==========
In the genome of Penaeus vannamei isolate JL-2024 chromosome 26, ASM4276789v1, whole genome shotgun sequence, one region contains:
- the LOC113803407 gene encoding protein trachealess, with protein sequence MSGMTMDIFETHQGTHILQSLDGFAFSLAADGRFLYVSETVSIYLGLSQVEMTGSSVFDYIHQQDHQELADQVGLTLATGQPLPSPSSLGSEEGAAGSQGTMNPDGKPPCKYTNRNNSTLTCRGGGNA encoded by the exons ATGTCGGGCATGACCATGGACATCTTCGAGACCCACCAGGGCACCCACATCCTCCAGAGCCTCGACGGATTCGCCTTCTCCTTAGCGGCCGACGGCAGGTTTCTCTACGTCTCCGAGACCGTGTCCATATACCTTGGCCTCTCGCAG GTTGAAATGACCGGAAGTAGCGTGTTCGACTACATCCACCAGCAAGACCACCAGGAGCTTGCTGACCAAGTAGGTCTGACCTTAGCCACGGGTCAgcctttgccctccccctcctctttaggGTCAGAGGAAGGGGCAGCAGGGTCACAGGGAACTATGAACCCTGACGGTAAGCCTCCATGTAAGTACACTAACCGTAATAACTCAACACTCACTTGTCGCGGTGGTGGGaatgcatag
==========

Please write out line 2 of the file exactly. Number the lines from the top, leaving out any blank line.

- the LOC113803407 gene encoding protein trachealess, with protein sequence MSGMTMDIFETHQGTHILQSLDGFAFSLAADGRFLYVSETVSIYLGLSQVEMTGSSVFDYIHQQDHQELADQVGLTLATGQPLPSPSSLGSEEGAAGSQGTMNPDGKPPCKYTNRNNSTLTCRGGGNA encoded by the exons ATGTCGGGCATGACCATGGACATCTTCGAGACCCACCAGGGCACCCACATCCTCCAGAGCCTCGACGGATTCGCCTTCTCCTTAGCGGCCGACGGCAGGTTTCTCTACGTCTCCGAGACCGTGTCCATATACCTTGGCCTCTCGCAG GTTGAAATGACCGGAAGTAGCGTGTTCGACTACATCCACCAGCAAGACCACCAGGAGCTTGCTGACCAAGTAGGTCTGACCTTAGCCACGGGTCAgcctttgccctccccctcctctttaggGTCAGAGGAAGGGGCAGCAGGGTCACAGGGAACTATGAACCCTGACGGTAAGCCTCCATGTAAGTACACTAACCGTAATAACTCAACACTCACTTGTCGCGGTGGTGGGaatgcatag